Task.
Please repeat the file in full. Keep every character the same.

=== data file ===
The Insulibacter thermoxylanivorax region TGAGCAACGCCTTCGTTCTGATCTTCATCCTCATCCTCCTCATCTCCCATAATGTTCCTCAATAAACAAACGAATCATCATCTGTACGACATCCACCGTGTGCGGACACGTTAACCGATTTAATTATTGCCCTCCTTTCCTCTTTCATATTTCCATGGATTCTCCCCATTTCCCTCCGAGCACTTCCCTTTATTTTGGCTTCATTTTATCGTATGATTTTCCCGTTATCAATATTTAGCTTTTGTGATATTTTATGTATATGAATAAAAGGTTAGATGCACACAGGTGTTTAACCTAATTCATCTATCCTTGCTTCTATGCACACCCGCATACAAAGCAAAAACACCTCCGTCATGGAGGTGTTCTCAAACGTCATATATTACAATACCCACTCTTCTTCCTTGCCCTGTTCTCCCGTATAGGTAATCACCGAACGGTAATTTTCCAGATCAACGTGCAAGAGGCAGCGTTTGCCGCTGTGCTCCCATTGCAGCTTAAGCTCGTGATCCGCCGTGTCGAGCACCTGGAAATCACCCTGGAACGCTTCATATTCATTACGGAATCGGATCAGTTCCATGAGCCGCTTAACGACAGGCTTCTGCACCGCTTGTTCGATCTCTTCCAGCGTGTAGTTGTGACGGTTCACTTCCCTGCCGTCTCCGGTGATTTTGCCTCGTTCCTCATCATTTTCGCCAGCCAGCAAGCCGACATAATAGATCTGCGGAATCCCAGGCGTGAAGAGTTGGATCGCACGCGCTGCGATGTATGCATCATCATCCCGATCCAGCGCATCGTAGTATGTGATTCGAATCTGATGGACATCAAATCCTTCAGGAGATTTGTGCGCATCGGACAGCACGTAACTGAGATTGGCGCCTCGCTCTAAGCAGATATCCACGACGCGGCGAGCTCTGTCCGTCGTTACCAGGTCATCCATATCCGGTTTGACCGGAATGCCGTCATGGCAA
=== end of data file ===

The Insulibacter thermoxylanivorax region TGAGCAACGCCTTCGTTCTGATCTTCATCCTCATCCTCCTCATCTCCCATAATGTTCCTCAATAAACAAACGAATCATCATCTGTACGACATCCACCGTGTGCGGACACGTTAACCGATTTAATTATTGCCCTCCTTTCCTCTTTCATATTTCCATGGATTCTCCCCATTTCCCTCCGAGCACTTCCCTTTATTTTGGCTTCATTTTATCGTATGATTTTCCCGTTATCAATATTTAGCTTTTGTGATATTTTATGTATATGAATAAAAGGTTAGATGCACACAGGTGTTTAACCTAATTCATCTATCCTTGCTTCTATGCACACCCGCATACAAAGCAAAAACACCTCCGTCATGGAGGTGTTCTCAAACGTCATATATTACAATACCCACTCTTCTTCCTTGCCCTGTTCTCCCGTATAGGTAATCACCGAACGGTAATTTTCCAGATCAACGTGCAAGAGGCAGCGTTTGCCGCTGTGCTCCCATTGCAGCTTAAGCTCGTGATCCGCCGTGTCGAGCACCTGGAAATCACCCTGGAACGCTTCATATTCATTACGGAATCGGATCAGTTCCATGAGCCGCTTAACGACAGGCTTCTGCACCGCTTGTTCGATCTCTTCCAGCGTGTAGTTGTGACGGTTCACTTCCCTGCCGTCTCCGGTGATTTTGCCTCGTTCCTCATCATTTTCGCCAGCCAGCAAGCCGACATAATAGATCTGCGGAATCCCAGGCGTGAAGAGTTGGATCGCACGCGCTGCGATGTATGCATCATCATCCCGATCCAGCGCATCGTAGTATGTGATTCGAATCTGATGGACATCAAATCCTTCAGGAGATTTGTGCGCATCGGACAGCACGTAACTGAGATTGGCGCCTCGCTCTAAGCAGATATCCACGACGCGGCGAGCTCTGTCCGTCGTTACCAGGTCATCCATATCCGGTTTGACCGGAATGCCGTCATGGCAA